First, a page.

Dr. Mara Marin

Dr. Mara Marin
Assistant Professor
Political Science

PhD (2008) (Chicago)

Office: DTB A349

2020 Spring term office hours:

Fridays 11:20 am -12:20 pm or by appointment

Curriculum Vitae

Mara Marin is Assistant Professor of Political Theory at the University of Victoria. She is interested in the ways in which intersections of gender, race and class reproduce structures of oppression and in how collective action and legal reform can dismantle oppressive structures.

Her first book, Connected by Commitment (Oxford University Press, 2017), examines the relation between descriptive, social-theoretical questions about the nature of oppression, normative questions of responsibility for structural injustice, and conceptions of collective action that can transform oppressive structures. Connected by Commitment argues that three sets of social relations – legal, care and work relations – should be understood on the model of a relationship Marin calls "commitment." A commitment is a relationship of obligations developed over time through the accumulated effect of open-ended actions and responses. The concept of commitment links the descriptive question of what makes oppression enduring to the normative question of what action is required in response to the injustice of oppression.

Her current book project, a study of anti-racist solidarity, takes up the challenge raised by divisions of class, gender and sexuality for notions of shared black interests. This project defends, first, a view of action as a response, from the particular structural position occupied by an agent, to the structure of race. Secondly, it argues that solidarity for anti-racist action should be understood as the shared condition of acting against the structure of race. As this condition can be shared by agents who occupy different positions in the structure of race, this view of solidarity explains how agents with different experiences of racism can stand in solidarity with each other. As part of this argument, she constructs a notion of race as a social structure. To do so, she draws on the historical, sociological and theoretical literature on the relation between race and global capitalism to understand how a variety of racial divisions are created in the historical process of capitalist expansion and consolidation, and thus how different racialized groups experience different form of racial domination, and therefore how their current domination has a common source in a set of interrelated processes that affect different groups in different ways. The connection between solidarity and the social reality of race central to this view sets it apart from views of solidarity as forged through democratic debate in a multitude of publics (Gooding-Williams) and pragmatist views of agency as intelligent action (Glaude).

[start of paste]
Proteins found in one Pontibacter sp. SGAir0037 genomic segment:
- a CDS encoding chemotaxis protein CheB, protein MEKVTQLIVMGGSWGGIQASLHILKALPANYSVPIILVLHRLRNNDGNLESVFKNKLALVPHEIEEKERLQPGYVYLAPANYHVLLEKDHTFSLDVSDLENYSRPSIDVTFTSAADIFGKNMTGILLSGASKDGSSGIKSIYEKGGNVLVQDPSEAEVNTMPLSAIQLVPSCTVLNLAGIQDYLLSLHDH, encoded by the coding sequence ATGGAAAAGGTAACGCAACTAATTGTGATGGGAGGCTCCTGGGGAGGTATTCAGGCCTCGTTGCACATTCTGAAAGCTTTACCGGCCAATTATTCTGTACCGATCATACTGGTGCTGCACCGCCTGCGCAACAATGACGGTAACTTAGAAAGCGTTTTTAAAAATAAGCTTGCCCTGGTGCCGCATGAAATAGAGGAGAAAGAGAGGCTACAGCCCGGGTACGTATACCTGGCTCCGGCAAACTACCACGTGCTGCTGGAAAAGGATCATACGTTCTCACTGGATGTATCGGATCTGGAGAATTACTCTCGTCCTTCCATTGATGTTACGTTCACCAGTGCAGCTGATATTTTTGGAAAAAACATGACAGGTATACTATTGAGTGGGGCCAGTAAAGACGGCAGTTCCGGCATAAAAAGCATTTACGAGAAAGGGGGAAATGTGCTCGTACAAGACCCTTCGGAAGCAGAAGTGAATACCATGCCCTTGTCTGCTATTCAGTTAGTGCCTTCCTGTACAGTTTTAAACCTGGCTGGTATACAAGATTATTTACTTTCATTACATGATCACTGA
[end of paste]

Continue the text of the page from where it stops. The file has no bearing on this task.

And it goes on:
Previously, she was a Postdoctoral Associate at the University of Toronto's Centre for Ethics, a Postdoctoral Fellow in the Normative Orders cluster at Frankfurt University, and a Harper Schmidt Fellow at the University of Chicago. She holds a PhD in Political Science from the University of Chicago, a MA in Gender Studies from Central European University, and a BA in Philosophy from the University of Bucharest.


  • Feminist theory
  • Critiques of capitalism
  • History of political thought
  • Theories of oppression, domination and structural injustice
  • Legal theory
  • Authority and political obligation

Dr. Marin teaches courses on Political Theory.

Teaching 2019-20

Fall 2019:

Spring 2020:

Courses taught


Connected by CommitmentOppression and Our Responsibility to Undermine It (Oxford University Press, 2017).

Chapters and journal articles: 

Racial Structural Solidarity, Critical Review of International Social and Political Philosophy, 2018 (available online at http://www.tandfonline.com/eprint/eunYJnDIGjtR74KJf7tR/full)

Care, Oppression and Marriage, Hypatia, Vol. 29, no. 2 (Spring 2014)

Marriage as Commitment: A Revisionary Argument in American Multicultural Studies, edited by Sherrow O. Pinder, Sage Publications, 2012